Dunwoody residents reviewing the latest concept for a new city park questioned whether it would flood nearby streams, create traffic problems for nearby residents and whether it should include an amphitheater.

More than 50 residents attended a public meeting at St. Patrick’s Episcopal Church on Nov. 19 to look over the latest plans for the 5-acre park at the corner of North Shallowford Road and Pernoshal Court.

Construction of the proposed park is scheduled to begin next year as part of the city redevelopment effort known as Project Renaissance. The redevelopment project is intended to build parks, housing and shops on 35 acres in the Georgetown area of the city that had been the former site of Emory Dunwoody Hospital and an abandoned housing development that had been nicknamed the “PVC pipe farm.”

Residents seemed on the whole to welcome the idea of the park. “I’m just glad to see the property where the hospital was is going to be utilized,” George Houston said as he reviewed the large drawings showing the kinds of recreation facilities the city might include in the park.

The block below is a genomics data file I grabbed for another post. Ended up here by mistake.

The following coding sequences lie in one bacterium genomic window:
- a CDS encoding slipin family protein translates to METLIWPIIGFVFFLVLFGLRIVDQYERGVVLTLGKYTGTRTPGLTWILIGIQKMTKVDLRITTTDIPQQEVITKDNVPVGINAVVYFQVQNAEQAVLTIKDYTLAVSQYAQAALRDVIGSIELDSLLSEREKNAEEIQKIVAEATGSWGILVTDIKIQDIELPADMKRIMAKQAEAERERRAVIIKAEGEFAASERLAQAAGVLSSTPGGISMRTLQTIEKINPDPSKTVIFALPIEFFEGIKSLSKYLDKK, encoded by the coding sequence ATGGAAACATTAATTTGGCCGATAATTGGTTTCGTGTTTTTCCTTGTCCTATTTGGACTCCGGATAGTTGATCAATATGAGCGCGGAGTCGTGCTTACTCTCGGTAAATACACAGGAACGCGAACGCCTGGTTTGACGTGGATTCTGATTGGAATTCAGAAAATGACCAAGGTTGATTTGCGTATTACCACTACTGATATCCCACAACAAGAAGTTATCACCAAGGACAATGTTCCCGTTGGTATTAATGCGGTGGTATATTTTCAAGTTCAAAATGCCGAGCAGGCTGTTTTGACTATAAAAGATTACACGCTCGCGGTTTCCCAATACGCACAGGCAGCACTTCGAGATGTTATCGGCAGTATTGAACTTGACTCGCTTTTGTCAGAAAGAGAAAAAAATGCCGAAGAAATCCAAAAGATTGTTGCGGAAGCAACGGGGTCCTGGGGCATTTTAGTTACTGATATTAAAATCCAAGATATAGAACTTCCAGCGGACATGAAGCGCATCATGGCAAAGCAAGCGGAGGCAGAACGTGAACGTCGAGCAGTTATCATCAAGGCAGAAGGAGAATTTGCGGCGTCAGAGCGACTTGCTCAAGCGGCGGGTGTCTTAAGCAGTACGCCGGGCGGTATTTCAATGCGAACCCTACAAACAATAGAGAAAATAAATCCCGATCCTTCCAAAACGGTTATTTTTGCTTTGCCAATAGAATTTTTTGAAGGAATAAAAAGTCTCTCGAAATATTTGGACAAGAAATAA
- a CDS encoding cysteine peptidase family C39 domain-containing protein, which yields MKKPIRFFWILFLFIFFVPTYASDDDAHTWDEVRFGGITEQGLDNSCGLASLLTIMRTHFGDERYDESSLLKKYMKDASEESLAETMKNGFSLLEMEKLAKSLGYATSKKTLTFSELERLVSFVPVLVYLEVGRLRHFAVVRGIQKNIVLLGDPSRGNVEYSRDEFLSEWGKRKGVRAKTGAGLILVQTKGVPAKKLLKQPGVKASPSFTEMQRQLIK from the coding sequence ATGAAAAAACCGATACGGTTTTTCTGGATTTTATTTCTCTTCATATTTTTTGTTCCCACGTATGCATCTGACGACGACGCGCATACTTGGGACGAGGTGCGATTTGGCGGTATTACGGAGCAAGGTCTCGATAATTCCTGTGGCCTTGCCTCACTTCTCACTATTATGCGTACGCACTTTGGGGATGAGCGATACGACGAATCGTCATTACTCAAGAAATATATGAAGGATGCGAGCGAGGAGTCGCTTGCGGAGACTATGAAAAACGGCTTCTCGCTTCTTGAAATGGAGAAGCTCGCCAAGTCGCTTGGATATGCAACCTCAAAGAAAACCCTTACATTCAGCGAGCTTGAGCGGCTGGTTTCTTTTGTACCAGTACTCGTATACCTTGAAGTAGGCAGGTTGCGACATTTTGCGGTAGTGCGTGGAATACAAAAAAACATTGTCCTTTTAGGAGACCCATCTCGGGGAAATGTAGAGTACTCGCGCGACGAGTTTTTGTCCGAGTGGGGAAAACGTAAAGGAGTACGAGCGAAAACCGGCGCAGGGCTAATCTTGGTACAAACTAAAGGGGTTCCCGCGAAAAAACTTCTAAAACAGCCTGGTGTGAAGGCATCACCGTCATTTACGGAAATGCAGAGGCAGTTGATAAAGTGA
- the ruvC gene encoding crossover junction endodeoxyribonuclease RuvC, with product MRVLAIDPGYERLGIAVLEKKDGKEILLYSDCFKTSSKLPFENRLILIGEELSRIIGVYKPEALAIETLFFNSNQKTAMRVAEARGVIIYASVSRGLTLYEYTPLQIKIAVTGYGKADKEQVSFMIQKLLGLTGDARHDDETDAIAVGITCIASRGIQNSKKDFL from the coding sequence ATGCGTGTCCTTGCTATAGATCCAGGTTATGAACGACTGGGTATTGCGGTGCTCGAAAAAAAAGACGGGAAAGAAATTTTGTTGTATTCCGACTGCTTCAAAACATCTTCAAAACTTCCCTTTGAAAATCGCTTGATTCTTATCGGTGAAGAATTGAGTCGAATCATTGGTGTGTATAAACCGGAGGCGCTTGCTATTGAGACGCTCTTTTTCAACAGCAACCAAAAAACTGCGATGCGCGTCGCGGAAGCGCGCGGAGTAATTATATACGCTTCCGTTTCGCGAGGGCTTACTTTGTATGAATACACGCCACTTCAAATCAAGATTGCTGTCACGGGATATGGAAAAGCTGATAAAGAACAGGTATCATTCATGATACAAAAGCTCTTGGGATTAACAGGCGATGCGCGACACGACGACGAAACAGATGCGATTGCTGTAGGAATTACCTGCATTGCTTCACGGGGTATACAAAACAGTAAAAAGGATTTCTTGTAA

But several residents raised questions about the design.

“I think they’re trying to do too much with this 5-acre space,” David Whittenton said. “I think it could be a little better planned.”

City officials said they would take the comments to park designers. Dunwoody City Council is to take another look at the plan on Dec. 9.  “This plan isn’t written in concrete,” City Councilman Denny Shortal told the crowd. “These are the latest ideas.”

The latest plan for the 5-acre park, one of four parks being developed in Project Renaissance, calls for two playgrounds; a multi-use court set up for basketball and other games; an open, multi-use field for sports; a picnic area; a multi-use trail; restrooms; and the amphitheater.

Several people attending the meeting argued the amphitheater would be too close to a busy street, so noise would interrupt performances. They argued the amphitheater should be put in Brook Run Park, which is much larger.

Lynne Nault, who lives nearby on Pernoshal Court, worried about the noise from performances and crowds at the amphitheater. And, she said, “we don’t need all these trails.”

Iris Reily said she felt that, over all, the park “looks pretty good.” But, she said, “I’m a little worried about the noise from the amphitheater. I’d rather see a nice Zen garden.”

Kristin and Justin Moore, who live near the proposed park, worried about traffic the park might attract to their street.

“I think it’s great for the city of Dunwoody, but maybe not so great for the [neighbors],” Kristin Moore said.

Joe Earle

Joe Earle is Editor-at-Large. He has more than 30-years of experience with daily newspapers, including the Atlanta Journal-Constitution and was Managing Editor of Reporter Newspapers.